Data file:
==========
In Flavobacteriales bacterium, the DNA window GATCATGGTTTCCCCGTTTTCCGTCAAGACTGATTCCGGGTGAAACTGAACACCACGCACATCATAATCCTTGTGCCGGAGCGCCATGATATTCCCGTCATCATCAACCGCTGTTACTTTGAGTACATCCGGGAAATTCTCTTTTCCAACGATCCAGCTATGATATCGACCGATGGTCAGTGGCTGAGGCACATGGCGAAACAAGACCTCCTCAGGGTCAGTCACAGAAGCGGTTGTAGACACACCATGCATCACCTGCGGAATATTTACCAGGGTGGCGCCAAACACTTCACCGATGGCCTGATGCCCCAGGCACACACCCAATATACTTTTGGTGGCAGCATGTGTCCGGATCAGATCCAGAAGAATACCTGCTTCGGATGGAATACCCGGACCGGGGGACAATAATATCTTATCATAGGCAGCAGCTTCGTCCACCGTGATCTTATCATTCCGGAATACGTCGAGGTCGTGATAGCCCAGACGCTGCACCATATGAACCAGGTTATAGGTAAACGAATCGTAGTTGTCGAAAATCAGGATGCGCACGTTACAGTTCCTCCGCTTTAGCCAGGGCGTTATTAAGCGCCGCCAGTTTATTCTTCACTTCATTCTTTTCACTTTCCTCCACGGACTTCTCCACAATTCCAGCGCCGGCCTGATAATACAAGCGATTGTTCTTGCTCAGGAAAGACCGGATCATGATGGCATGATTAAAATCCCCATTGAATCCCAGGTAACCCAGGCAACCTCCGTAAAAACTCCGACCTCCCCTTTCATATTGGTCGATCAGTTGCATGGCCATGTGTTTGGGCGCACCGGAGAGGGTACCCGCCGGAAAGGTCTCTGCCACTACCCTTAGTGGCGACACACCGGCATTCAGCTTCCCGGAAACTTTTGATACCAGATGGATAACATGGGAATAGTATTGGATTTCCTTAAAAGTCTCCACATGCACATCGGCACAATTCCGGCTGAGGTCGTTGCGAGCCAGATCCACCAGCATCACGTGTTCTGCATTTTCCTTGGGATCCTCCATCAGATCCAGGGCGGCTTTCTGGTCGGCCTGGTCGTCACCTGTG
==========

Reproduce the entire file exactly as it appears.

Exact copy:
In Flavobacteriales bacterium, the DNA window GATCATGGTTTCCCCGTTTTCCGTCAAGACTGATTCCGGGTGAAACTGAACACCACGCACATCATAATCCTTGTGCCGGAGCGCCATGATATTCCCGTCATCATCAACCGCTGTTACTTTGAGTACATCCGGGAAATTCTCTTTTCCAACGATCCAGCTATGATATCGACCGATGGTCAGTGGCTGAGGCACATGGCGAAACAAGACCTCCTCAGGGTCAGTCACAGAAGCGGTTGTAGACACACCATGCATCACCTGCGGAATATTTACCAGGGTGGCGCCAAACACTTCACCGATGGCCTGATGCCCCAGGCACACACCCAATATACTTTTGGTGGCAGCATGTGTCCGGATCAGATCCAGAAGAATACCTGCTTCGGATGGAATACCCGGACCGGGGGACAATAATATCTTATCATAGGCAGCAGCTTCGTCCACCGTGATCTTATCATTCCGGAATACGTCGAGGTCGTGATAGCCCAGACGCTGCACCATATGAACCAGGTTATAGGTAAACGAATCGTAGTTGTCGAAAATCAGGATGCGCACGTTACAGTTCCTCCGCTTTAGCCAGGGCGTTATTAAGCGCCGCCAGTTTATTCTTCACTTCATTCTTTTCACTTTCCTCCACGGACTTCTCCACAATTCCAGCGCCGGCCTGATAATACAAGCGATTGTTCTTGCTCAGGAAAGACCGGATCATGATGGCATGATTAAAATCCCCATTGAATCCCAGGTAACCCAGGCAACCTCCGTAAAAACTCCGACCTCCCCTTTCATATTGGTCGATCAGTTGCATGGCCATGTGTTTGGGCGCACCGGAGAGGGTACCCGCCGGAAAGGTCTCTGCCACTACCCTTAGTGGCGACACACCGGCATTCAGCTTCCCGGAAACTTTTGATACCAGATGGATAACATGGGAATAGTATTGGATTTCCTTAAAAGTCTCCACATGCACATCGGCACAATTCCGGCTGAGGTCGTTGCGAGCCAGATCCACCAGCATCACGTGTTCTGCATTTTCCTTGGGATCCTCCATCAGATCCAGGGCGGCTTTCTGGTCGGCCTGGTCGTCACCTGTG